Easy Garlicky Tomato Zoodles

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I once overheard someone I admired in college say that she would never be with someone who doesn’t like onions, since she just loved them so much and never wanted to be made to feel bad because of her persistent onion-breath.

At the time, I thought my correlation was that I would need to be with someone who would take me and my ice cream habit at face value and not try to change me.

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Luckily for my heart (uh, both the one that pumps blood and the Daniel I live with), the past six years have seen a decrease in the ice cream habit, and a new rise in savory cravings. (#aging #secondpuberty?). I’m not quite as obsessive as that onion girl back in the day who got the lead in every play, but I get her now. If Daniel had a problem with garlic breath, we may not have made it this far. Luckily, he’s on my wavelength, and we both believe the garlickier, the better.

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Garlic is the star in this suuuuuper easy zoodle bowl. I have jumped on board the zoodle train, and I am not ashamed. They’re just so cute and make you feel so dang healthy.

However, to negate the whole no-pasta thing here, I did add a whole lotta goat cheese and some toasted (garlicky) panko crumbs, and by some I mean an indecent handful. So this isn’t completely virtuous.

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I am not one of those people who will tell you “you won’t even tell it’s not spaghetti!”. Because, uh, you can tell. This doesn’t taste like spaghetti. But it is a bowl of twirlable and slurpable noodle-like strands, in a delicious (garlicky) tomato sauce you might expect to find with spaghetti.

This feeds one, and one person only. It’s been my go-to meal when I’m on my own for dinner these days — it’s incredibly fast and uses one(!) pan. I’m not sure if this recipe is particularly unique in the blogosphere, but it represents an average weeknight meal for me, and maybe this is something you’re curious about, potential internet friends.

So! Use all four garlic cloves and love it. Your house will smell amazing, your breath will frighten away all but the most loyal, and it will taste fantastic.

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one year ago: pomegranate molasses and za’atar granola 
two years ago: nothing of note, but I made this Indian chickpea and cabbage for dinner last week and it was great.

Super Easy Garlicky Tomato Zoodles

a Swanky original

1.5 tablespoons olive oil
3 cloves garlic, minced
Big pinch red pepper flakes
1 cup tomatoes, roughly chopped, with their juices (I used red + yellow)
1 teaspoon tomato paste, if you have some lying around
1 teaspoon dried basil
1 zucchini, spiralized (this is the spiralizer I use — it’s fine, not great; works well for a small apartment)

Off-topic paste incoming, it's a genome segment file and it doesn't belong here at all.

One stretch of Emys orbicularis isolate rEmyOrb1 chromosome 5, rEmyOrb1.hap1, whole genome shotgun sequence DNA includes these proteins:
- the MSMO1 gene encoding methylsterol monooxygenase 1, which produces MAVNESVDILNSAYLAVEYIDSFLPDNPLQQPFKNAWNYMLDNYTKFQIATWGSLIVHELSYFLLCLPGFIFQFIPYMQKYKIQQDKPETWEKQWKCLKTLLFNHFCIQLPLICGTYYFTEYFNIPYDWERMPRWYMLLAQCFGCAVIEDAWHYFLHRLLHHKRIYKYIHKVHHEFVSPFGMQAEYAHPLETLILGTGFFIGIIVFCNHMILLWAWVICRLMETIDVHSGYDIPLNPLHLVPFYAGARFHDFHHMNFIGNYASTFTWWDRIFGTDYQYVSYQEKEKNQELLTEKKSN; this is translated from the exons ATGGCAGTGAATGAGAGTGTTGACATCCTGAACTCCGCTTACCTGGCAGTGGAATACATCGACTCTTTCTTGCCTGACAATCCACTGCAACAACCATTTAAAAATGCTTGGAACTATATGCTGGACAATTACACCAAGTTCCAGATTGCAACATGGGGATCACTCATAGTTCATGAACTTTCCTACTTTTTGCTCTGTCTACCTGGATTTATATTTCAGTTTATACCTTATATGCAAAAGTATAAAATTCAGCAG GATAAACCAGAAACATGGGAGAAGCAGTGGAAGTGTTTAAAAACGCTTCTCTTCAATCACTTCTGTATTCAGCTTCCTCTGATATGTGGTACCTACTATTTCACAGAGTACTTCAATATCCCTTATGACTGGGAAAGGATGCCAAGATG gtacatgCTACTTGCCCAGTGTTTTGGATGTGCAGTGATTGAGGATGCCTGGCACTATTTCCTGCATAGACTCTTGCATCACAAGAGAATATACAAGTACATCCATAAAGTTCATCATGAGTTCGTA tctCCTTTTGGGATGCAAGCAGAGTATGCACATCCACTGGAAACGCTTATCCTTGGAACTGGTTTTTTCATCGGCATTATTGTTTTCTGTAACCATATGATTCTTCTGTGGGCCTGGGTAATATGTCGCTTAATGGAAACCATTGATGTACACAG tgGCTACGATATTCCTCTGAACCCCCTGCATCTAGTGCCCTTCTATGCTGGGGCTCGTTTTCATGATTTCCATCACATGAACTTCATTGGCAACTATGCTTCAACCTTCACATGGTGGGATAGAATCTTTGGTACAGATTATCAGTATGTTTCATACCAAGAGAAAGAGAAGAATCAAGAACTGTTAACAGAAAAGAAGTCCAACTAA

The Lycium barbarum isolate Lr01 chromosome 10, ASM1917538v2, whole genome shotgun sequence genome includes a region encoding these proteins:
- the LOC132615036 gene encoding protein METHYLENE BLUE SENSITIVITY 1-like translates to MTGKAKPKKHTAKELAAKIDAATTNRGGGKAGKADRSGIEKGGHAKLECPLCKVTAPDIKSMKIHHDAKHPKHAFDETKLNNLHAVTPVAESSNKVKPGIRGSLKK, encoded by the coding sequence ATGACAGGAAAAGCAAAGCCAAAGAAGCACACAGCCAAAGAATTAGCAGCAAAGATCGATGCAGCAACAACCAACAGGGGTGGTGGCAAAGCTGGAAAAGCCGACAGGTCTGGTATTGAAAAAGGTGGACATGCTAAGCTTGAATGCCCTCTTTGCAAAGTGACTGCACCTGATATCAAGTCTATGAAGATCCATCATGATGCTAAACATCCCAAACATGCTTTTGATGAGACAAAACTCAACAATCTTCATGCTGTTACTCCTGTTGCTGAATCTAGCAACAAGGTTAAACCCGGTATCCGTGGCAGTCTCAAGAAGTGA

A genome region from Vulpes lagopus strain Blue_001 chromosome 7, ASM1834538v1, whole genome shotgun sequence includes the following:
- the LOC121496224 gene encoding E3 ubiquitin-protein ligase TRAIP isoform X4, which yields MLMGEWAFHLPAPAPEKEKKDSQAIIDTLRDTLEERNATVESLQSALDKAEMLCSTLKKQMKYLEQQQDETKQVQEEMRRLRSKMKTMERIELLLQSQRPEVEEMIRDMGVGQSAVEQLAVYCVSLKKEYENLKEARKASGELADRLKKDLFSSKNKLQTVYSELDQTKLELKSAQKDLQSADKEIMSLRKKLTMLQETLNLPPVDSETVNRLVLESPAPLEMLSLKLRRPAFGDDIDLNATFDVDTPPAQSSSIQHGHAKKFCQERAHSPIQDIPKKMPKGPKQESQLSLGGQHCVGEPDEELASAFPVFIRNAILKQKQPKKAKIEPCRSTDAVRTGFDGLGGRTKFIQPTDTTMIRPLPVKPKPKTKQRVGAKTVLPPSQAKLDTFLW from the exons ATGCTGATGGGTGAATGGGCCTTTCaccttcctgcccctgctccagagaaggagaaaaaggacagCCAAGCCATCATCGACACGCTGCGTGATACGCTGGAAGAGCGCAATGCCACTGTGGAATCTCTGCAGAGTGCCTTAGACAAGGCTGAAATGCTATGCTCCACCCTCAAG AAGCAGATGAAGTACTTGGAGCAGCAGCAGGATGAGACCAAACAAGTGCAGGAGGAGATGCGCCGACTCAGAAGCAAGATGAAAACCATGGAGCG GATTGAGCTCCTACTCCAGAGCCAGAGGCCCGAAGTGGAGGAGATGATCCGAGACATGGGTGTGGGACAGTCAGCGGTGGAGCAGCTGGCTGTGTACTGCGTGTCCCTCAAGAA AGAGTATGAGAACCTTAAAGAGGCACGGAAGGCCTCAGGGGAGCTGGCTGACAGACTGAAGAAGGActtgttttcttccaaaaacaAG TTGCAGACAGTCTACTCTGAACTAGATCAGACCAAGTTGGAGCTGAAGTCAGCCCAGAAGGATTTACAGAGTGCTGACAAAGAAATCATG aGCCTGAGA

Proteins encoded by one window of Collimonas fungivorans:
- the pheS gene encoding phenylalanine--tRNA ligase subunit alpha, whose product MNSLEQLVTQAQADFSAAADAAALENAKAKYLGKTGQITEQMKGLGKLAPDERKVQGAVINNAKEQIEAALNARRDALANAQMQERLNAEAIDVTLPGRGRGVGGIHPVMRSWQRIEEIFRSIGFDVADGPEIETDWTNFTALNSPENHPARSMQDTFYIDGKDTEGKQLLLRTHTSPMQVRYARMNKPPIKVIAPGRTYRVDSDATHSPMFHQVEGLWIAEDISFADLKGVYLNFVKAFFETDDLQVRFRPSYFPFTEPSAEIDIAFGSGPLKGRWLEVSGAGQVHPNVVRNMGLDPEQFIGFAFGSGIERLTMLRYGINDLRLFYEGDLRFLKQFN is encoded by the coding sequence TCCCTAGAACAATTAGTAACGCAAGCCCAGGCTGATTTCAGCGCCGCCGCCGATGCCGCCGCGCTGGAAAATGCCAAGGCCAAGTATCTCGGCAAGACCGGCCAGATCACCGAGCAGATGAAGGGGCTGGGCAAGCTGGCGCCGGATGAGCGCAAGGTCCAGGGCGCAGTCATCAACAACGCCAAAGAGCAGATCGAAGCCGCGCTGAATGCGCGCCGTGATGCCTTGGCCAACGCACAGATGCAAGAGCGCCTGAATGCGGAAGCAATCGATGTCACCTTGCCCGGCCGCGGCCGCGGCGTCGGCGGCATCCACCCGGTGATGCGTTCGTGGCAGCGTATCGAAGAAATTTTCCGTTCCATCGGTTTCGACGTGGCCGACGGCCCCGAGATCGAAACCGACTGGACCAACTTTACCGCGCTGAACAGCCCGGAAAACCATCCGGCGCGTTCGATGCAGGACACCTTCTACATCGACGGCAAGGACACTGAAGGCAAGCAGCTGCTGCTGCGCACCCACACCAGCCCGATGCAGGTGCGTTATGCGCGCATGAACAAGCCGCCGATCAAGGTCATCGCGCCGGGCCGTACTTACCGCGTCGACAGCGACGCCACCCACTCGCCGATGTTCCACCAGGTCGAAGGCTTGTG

1-2 tablespoons water
1 tablespoon soft goat cheese (perhaps you too have extra lying around from last week’s eggplant sandwiches?)
s&p

Garlic Panko Crumbs (recipe below) (Optional)

Heat olive oil in a small sauté pan over medium low heat. Add garlic and red pepper flakes and cook for about 2 minutes, until garlic is beginning to brown. Heat is NOT your friend here — you don’t want the garlic to burn! Err on the side of too low and cook for longer.

Turn heat up to medium and add the tomatoes, basil, tomato paste (if using), and s&p. Cook until tomatoes begin to disintegrate and bubble, stirring frequently. For me this took 3 minutes. Add your zoodles and 1-2 tablespoons of water. Cook for another 2 minutes or so, or until zucchini has reduced in size and is cooked through but retains some crunch.

Turn heat to medium-low, add goat cheese, and stir until cheese is dissolved and sauce has thickened. Spoon into a bowl and eat as is, or top with garlic panko crumbs.

Garlic Panko Crumbs

1 teaspoon olive oil
1 garlic clove, minced
¼ cup panko
salt

Wipe out pan you made zoodles in. Over medium-low heat, add olive oil and garlic and cook for just one minute, or until garlic loses its raw smell. Add panko and a healthy dose of salt; toss so panko is thoroughly coated with garlic olive oil. Continue toasting for another minute or so. Sprinkle on top of zoodles, or keep in a little bowl and pour onto every bite. 🙂

Miso Ginger Kale Salad

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Ode to Kale Salad

We eat you because we’re supposed to:
Your health benefits are vast, your calories few.
Your leaves, magical,
In their massaged wiltedness.
I tend to hate you raw,
But
(honestly)
do appreciate how well you hold up to a hearty, unapologetic dressing.

Every restaurant claims a version of you, but
I’ve never been that impressed.